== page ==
Chemistry pathway analysis

PLASIMO's pathway analysis tool is based on the algorithm developed by Lehmann [1], which has been extended with two innovative features:

  • it accounts for energy conversion in the constructed pathways
  • it supports various connection methods for handling the insignificant pathways

The algorithm determines dominant pathways by connecting reactions that produce a particular species to reactions that consume that species. The order of connecting species is determined by their expected lifetime. The species with the shortest lifetime are connected first.

The pathway analysis tool allows to analyze chemistries giving insight into the reaction chains and their effect on the species densities.

Screenshot of PLASIMO's pathway model


The original algorithm considers only the particle sources. However, there are pathways that might be considered as insignificant for the production or destruction of a particle, but can be very important for the energy losses [2].

Screenshot of PLASIMO's pathway model For example, considering a system consisting of \(\rm{Ar}\), an excited state of argon \(\rm{Ar^*}\) and an electron that interact via the following three reactions: \begin{align} &r_1 \qquad \rm{Ar}+\rm{e} + E \rightarrow \rm{Ar^*} + \rm{e} \\ &r_2 \qquad \rm{Ar^*}+\rm{e} \rightarrow \rm{Ar} + \rm{e} + E \\ &r_3 \qquad \rm{Ar^*} + \rm{e} \rightarrow \rm{Ar} + \rm{e} + h\nu \end{align} The electron energy is included explicitly by \(E\), and the photon energy by \(h\nu\). Two pathways are formed, \(P_a=r_1+r_2\) and \(P_b=r_1+r_3\), which are very similar: excitation followed by de-excitation of argon. However, with respect to the electron energy balance, \(P_a\) and \(P_b\) are very different. The electron energy is conserved in pathway \(P_a\), while pathway \(P_b\) acts as a loss channel for electron energy, converted into radiation.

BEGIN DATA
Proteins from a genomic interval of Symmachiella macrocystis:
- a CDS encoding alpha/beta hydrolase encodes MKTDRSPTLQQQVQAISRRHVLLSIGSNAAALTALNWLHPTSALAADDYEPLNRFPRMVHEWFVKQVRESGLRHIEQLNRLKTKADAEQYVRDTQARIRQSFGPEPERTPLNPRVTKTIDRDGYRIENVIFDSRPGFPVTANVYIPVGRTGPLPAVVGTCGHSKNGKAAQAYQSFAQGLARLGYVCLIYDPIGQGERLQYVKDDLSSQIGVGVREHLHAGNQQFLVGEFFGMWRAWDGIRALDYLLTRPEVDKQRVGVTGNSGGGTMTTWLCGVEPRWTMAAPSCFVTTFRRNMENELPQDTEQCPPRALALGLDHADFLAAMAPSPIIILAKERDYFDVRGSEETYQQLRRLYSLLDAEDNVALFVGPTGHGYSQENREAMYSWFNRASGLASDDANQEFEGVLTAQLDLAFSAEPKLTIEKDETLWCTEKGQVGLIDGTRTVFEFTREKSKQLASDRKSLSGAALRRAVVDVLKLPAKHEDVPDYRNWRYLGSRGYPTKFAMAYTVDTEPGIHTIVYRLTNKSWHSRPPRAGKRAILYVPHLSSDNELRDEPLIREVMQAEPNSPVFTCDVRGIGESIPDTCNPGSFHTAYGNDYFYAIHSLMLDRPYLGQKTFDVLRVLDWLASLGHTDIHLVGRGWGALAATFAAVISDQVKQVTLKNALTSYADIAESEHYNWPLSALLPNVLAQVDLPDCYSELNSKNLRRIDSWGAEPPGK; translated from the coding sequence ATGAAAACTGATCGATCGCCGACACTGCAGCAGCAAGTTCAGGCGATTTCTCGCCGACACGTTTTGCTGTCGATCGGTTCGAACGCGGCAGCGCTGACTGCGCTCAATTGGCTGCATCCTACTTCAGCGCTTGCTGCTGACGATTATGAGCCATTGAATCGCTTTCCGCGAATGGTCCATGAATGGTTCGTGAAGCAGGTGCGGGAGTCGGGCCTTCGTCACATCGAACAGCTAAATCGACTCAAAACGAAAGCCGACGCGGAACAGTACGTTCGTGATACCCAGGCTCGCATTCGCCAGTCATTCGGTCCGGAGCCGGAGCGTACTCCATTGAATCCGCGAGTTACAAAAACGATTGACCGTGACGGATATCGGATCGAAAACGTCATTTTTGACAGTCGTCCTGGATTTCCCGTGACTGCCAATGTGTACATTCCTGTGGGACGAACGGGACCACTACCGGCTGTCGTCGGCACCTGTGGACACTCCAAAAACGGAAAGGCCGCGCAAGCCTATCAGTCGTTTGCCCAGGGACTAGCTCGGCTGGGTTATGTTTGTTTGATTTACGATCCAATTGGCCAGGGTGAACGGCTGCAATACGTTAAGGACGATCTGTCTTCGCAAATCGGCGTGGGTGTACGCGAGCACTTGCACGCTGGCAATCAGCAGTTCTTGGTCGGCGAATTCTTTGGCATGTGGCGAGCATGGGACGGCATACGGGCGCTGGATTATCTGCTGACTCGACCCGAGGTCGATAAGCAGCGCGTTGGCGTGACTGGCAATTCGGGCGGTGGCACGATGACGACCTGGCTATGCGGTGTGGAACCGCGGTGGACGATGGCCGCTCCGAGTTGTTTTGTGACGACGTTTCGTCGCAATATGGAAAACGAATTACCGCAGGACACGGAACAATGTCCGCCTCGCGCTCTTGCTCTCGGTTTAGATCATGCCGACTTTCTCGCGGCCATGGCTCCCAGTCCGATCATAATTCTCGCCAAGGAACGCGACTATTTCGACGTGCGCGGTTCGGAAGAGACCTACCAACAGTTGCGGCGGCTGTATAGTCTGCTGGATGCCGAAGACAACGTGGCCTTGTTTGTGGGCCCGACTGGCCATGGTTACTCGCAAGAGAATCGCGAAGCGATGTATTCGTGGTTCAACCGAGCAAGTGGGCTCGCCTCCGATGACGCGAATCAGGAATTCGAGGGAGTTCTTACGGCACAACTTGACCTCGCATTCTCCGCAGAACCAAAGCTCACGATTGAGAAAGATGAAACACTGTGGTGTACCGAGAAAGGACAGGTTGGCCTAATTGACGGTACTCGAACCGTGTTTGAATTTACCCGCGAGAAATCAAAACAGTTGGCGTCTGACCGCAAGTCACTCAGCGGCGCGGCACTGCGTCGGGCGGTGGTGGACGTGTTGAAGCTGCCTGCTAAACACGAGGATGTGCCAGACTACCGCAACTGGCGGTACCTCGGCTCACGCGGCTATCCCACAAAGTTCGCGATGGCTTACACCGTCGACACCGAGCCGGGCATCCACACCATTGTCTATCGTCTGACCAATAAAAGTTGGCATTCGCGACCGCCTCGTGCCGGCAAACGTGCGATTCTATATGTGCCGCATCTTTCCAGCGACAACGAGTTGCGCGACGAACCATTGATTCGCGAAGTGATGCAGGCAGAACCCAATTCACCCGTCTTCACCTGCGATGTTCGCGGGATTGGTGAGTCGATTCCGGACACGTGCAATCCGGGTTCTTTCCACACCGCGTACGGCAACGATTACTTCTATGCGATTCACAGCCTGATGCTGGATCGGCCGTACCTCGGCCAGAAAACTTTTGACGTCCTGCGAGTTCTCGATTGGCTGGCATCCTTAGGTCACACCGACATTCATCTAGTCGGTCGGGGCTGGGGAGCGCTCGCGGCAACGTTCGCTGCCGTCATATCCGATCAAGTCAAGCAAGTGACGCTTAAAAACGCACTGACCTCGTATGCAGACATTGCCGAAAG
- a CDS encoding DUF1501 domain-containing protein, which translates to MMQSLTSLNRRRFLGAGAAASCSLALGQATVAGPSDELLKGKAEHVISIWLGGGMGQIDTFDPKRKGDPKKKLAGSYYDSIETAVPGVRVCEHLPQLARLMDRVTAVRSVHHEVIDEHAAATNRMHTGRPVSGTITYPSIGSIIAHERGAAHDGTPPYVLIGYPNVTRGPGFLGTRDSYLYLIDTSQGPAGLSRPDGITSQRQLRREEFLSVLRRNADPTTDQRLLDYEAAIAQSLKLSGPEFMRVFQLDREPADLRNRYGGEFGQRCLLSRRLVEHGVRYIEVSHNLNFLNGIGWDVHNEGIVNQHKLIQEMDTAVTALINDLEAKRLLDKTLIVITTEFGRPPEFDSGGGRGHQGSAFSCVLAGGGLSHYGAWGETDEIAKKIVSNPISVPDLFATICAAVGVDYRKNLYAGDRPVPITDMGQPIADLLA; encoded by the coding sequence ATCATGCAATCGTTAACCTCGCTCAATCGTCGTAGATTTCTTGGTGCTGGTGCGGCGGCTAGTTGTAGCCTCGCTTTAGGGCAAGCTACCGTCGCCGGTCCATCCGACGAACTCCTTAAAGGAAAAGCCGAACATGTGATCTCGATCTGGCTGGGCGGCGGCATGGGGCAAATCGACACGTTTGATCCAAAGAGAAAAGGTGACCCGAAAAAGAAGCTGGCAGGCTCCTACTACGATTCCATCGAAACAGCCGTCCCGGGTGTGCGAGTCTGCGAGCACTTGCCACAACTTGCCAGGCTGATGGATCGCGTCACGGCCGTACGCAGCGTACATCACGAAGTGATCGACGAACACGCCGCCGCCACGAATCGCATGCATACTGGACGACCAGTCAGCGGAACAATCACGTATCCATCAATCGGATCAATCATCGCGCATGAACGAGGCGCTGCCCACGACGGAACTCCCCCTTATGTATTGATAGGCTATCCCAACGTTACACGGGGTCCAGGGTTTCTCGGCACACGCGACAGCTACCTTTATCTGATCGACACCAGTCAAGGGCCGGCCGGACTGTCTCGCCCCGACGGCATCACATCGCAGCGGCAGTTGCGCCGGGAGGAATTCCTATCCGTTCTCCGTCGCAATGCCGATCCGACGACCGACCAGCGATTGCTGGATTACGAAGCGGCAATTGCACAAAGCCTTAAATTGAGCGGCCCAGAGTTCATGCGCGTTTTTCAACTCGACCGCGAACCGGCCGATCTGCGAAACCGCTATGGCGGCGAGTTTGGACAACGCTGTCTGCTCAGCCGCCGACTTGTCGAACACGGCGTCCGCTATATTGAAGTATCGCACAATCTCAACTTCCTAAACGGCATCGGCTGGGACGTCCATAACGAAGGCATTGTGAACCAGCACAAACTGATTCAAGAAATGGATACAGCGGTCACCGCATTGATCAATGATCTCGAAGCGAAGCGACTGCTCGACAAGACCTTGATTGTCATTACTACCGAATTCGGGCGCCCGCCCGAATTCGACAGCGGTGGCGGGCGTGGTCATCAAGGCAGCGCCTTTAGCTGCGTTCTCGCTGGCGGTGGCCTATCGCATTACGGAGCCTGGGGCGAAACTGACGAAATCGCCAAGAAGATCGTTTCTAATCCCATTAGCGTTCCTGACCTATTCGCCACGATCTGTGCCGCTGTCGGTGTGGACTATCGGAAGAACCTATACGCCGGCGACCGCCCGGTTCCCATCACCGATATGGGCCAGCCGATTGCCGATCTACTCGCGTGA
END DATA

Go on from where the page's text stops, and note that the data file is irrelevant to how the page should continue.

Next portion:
PLASIMO allows to take into account the energy in the algorithm and to control the number of active pathways by specifying a pathway rate threshold and an energy threshold. So that, pathways above that thresholds are considered as important and remain active.

Connection methods

PLASIMO allows the user to specify a threshold for the pathway rates, such that pathways with rates that exceed this threshold will be further considered for making new connections in subsequent steps. Pathways with rates below the threshold are considered to be insignificant. Lehmann [1] suggests to keep track of the part of the rates of the production and destruction reactions that is moved to the insignificant pathways.

In PLASIMO the following strategies for handling insignificant pathways are implemented [3]:

  • All possible pathways are generated. Internally the algorithm effectively behaves as if there is no threshold. The only purpose of the threshold is to distinguish active pathways from insignificant pathways in the report that is generated. Since the number of active pathways can grow rapidly, handling all possible pathways can cause memory issues at large chemistries and large computational times are to be expected.
  • Only active pathways are connected. Neglecting the influence of the insignificant pathways reduces the memory usage and the computational time significantly. It also introduces small errors in the pathway rates. These pathway rates are typically overestimated.
  • The sum of the removed pathway rates for production and destruction is used for making connections as well. The result is that the number of pathways that is kept in memory is reduced while the conservation of rates is satisfied.

Screenshot of PLASIMO's pathway model


[1] R. Lehmann, An Algorithm for the Determination of All Significant Pathways in Chemical Reaction Systems, Journal of Atmospheric Chemistry 47, 45, 2004.

[2] P. Koelman, Chemical aspects of CO2 plasma modelling, PhD thesis, Eindhoven University of Technology, 2019.

[3] S. Tadayon Mousavi, Modeling of microwave induced plasmas : application to the production of solar fuels, PhD thesis, Eindhoven University of Technology, 2020.